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Luck is more important than technology


Sometimes I see the cutest guys with the most ordinary looking girls, more often it’s the other way around. There is some merit in Mrs Merton’s “So Debbie MaGee, what first attracted you to millionaire Paul Danies”, but that can’t account for all the odd couplings.

I regularly come across good ideas in the mobile phone business.  Those that succeed do so on good fortune and politics, not on technical merit. Perhaps the best example is IXI, a Bluetooth technology.

The politically clever thing about IXI was that it put the onus of writing the profile on the people who needed it most – the companies who made the Bluetooth peripherals. Imagine that I’ve bought a Bluetooth toaster which can print text messages. Perfect for, well, I don’t know what but it’s an example.

Unfortunately when my phone was produced the toaster didn’t exist so the profile isn’t incorporated in the phone. Even if it had existed it’s unlikely that it would have been seen as something that merited the time, cost and effort of including it in the phone and testing it.

With IXI the technology sorts the problem out. When the phone is paired with the toaster the phone recognises that it doesn’t have the right profile and so goes to the IXI server with a data connection and downloads the right profile. The first time the phone meets the toaster it’s all a bit slow but after that everything is tickerty-boo. Everyone is happy. The phone manufacturer because there is no need to fill up memory with every obscure profile. The peripheral device manufacturer because they can get their devices better supported and the networks because there is a little data charge which earns them a few cents and fewer calls to customer services which cost them a few dollars.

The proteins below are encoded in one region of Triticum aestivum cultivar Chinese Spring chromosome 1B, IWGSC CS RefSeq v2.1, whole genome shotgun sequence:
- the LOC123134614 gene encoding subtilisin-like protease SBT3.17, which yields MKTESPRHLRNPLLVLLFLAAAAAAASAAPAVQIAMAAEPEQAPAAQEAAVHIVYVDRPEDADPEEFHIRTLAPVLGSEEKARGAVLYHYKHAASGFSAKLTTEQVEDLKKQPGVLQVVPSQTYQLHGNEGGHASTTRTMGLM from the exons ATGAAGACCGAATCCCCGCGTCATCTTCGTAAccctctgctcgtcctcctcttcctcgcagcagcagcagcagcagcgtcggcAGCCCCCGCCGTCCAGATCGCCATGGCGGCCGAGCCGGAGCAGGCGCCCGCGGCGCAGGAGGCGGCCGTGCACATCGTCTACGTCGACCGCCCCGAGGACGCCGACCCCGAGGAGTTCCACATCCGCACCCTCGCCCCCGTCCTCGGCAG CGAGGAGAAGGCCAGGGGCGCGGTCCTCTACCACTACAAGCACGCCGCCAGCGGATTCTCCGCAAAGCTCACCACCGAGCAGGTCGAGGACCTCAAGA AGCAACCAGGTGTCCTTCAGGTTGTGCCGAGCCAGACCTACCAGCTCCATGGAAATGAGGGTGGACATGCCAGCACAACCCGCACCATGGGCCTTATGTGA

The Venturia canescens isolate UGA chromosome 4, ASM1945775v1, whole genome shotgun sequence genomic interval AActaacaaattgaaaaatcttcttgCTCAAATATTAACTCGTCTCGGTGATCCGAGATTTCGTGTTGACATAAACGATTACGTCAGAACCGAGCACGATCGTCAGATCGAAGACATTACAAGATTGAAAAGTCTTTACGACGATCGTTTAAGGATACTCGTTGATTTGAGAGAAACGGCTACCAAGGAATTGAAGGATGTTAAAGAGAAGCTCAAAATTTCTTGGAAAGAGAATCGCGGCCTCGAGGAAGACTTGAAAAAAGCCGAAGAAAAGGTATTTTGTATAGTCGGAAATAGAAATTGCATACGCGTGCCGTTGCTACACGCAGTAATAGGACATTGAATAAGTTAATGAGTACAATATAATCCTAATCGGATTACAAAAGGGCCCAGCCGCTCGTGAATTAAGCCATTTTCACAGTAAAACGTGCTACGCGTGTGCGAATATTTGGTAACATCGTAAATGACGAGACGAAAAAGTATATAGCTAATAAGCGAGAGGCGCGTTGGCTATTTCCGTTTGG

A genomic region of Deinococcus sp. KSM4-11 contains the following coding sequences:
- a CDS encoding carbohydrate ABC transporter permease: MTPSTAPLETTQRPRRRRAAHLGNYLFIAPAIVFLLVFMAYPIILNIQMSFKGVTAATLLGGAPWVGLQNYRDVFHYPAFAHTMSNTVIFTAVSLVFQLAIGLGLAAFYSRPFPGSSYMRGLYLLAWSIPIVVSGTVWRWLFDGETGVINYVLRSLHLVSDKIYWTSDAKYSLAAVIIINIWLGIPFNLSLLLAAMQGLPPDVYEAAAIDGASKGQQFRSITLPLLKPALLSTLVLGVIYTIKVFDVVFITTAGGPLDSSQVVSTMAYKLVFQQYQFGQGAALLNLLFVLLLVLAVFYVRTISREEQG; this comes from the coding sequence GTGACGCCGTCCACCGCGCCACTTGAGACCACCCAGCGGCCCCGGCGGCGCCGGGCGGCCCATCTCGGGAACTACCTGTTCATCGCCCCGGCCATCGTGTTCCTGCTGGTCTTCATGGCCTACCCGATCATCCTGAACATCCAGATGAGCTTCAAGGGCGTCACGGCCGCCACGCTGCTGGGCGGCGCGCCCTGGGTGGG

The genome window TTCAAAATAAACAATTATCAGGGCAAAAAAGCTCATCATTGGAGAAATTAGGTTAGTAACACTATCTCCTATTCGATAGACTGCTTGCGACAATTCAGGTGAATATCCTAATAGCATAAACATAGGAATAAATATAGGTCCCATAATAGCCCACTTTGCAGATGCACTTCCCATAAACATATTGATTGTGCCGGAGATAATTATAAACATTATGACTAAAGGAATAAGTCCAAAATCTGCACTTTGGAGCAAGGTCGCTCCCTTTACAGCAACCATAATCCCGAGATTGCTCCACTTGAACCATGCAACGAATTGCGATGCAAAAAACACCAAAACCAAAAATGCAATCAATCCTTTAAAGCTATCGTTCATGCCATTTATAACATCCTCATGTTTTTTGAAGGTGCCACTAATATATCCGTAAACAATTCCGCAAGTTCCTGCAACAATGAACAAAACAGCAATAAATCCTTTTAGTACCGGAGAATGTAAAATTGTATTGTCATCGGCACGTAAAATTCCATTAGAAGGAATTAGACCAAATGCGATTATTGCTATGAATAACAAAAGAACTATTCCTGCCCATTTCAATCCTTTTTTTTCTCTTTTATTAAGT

IXI showed their technology at Cannes a couple of times and even had it in a Samsung and Telit phone. There was a more ambitious version called the PMG which allowed all the bits like the screen, keypad and a watch to be connected to the GSM module, but IXI as a Bluetooth idea failed.

Yet other ideas which are no more cute, such as T9 predictive text has been runaway hits. In the cold light of hindsight it’s easy to see that T9 was a winner but there are loads of predictive text systems: Lexicus, Zi, Eatoni and only one T9.

Similarly Wildfire, the best voicemail system the world has ever seen, failed and SpinVox, which is great and clever, but no less complicated than Wildfire is going from strength to strength.

It would be nice to point a finger at the networks. Things failing are usually their fault, but Orange and Wildfire aside, it’s generally not the case. T9 succeeded not because it was great, but because Don Davidge did an amazing job of selling the software to the handset manufacturers. Most importantly he gave it to Nokia free. That doesn’t guarantee they will use it Nokia suffers more than anyone from Not invented Here, particularly when looking at user interface tech, so some of it has to come down to luck.

Luck and perseverance.  Those mismatched couples are together because someone has been kissing a lot of frogs and it doesn’t always end happily ever after. It is dispiriting but if you are a small technology vendor you can’t rely on the brilliance of the product to get any sales. You are going to have to get lucky. Trying lots helps the odds but too many products have failed through no fault of their own.

Cat Keynes publishes her thoughts on the mobile phone industry every Sunday at www.catkeynes.com you can read the column  the previous Friday by subscribing here.


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